Beverly Green

Dr. Green is a Professor in the Dept. of Botany at the University of British Colombia.. Her research areas include (1) genomics, molecular evolution and chloroplast protein import in algae with chlorophyll c (diatoms, dinoflagellates and other chromists); (20 evolution of genes for light-harvesting antenna proteins and their stress-induced relatives; (3) photoacclimation in diatoms; and (4) replication and transcription of minicircular chloroplast genes in dinoflagellates.

Arthur Grossman

Dr. Grossman is at the Department of Plant Biology in the Carnegie Institution for Science, located at Stanford University. His research group has explored areas ranging from identifying new functions associated with photosynthetic processes, the mechanism(s) of coral bleaching and the impact of temperature and light on the bleaching process, metagenomic and genomic diversity among primary producers in hot spring mats, metabolic switching in mat communities (going from oxic to anoxic conditions), the regulation of sulfur metabolism in green algae and plants, the use of nanoelectrodes and atomic force microscopy to probe the structure and dynamics of the photosynthetic apparatus, and pathways for photosynthetic electron flow in photosynthetic microbes in marine and fresh water environments. They have also devoted significant effort toward generating a more thorough analysis of the Chlamydomonas genome and establishing various methods for examining the transcriptome and the function of proteins involved in photosynthesis and acclimation processes.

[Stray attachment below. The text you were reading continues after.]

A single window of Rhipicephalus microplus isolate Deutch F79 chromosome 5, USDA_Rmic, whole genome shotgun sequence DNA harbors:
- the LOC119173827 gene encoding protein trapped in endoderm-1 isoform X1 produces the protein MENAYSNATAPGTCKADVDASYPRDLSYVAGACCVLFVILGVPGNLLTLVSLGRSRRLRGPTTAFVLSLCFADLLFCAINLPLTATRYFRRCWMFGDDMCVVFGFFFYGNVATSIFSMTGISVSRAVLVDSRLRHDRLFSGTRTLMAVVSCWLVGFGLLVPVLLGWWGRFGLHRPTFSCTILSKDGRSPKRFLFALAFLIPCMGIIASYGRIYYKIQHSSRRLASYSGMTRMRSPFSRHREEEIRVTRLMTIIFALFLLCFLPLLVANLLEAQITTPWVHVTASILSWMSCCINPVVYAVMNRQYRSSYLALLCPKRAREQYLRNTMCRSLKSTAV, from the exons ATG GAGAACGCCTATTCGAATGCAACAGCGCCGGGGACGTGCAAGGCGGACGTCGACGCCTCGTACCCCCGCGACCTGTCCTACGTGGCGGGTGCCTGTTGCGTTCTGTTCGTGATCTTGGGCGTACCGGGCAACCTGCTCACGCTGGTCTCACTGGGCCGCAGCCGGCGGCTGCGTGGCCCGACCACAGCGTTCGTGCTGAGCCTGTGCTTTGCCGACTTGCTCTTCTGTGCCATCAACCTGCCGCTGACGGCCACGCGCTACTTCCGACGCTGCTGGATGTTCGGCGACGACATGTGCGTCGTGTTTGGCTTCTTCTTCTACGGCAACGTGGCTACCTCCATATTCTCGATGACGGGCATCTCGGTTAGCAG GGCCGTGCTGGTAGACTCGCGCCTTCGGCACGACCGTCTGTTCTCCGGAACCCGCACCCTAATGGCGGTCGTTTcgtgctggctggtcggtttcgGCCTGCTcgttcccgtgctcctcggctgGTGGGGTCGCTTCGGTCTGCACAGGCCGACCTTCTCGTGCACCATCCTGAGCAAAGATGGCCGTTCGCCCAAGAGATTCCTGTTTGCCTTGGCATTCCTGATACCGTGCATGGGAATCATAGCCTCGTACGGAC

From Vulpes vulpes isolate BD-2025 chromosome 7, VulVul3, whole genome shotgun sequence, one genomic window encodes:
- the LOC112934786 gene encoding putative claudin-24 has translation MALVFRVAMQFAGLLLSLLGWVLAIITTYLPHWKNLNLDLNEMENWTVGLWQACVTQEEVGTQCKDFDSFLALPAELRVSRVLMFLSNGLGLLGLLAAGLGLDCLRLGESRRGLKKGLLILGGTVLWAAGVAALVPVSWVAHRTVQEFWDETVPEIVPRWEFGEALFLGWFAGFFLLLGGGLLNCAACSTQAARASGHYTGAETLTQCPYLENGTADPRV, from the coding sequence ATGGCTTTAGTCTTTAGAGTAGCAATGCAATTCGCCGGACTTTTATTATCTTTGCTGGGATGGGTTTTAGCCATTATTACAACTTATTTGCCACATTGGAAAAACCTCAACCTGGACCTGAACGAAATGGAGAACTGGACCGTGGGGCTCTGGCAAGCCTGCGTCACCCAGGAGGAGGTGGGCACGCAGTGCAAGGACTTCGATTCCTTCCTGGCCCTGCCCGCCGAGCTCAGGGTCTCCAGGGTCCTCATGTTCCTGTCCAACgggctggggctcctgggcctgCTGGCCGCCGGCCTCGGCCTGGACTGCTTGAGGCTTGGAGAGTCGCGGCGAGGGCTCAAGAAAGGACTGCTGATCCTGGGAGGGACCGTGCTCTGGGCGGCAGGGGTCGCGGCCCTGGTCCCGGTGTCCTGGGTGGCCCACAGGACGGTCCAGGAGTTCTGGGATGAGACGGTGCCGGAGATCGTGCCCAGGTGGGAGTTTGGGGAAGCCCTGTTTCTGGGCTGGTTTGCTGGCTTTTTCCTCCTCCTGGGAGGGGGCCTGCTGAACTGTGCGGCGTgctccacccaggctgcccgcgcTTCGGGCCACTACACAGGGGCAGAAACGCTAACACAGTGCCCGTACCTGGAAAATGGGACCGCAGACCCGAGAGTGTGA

David Kehoe

David Kehoe received his B.A. in zoology from the University of Washington, then was awarded a Japanese Ministry of Education Fellowship at the University of Tokyo for a year to study molecular microbiology in 1986. He completed his Ph.D. in plant molecular biology from the University of California, Los Angeles in 1992, working with Elain Tobin on the elucidation of the signal transduction pathway controlling phytochrome regulation of light harvesting gene expression. In 1993 he joined the laboratory of Arthur Grossman in the Carnegie Institution of Plant Biology at Stanford University as a National Science Foundation Postdoctoral Fellow in Plant Biology, studying the responses of cyanobacterial light harvesting systems to changes in ambient light color. He joined the Biology Department at Indiana University in 1998, where he is a full professor. He was named a HHMI/United States National Academies Education Fellow in the Life Sciences in 2010 and a Fellow of the American Academy of Microbiology of the ASM in 2015. His current research focuses on elucidating molecular and biochemical mechanisms underlying light sensing pathways in a globally abundant marine cyanobacteria.

Cheryl Kerfield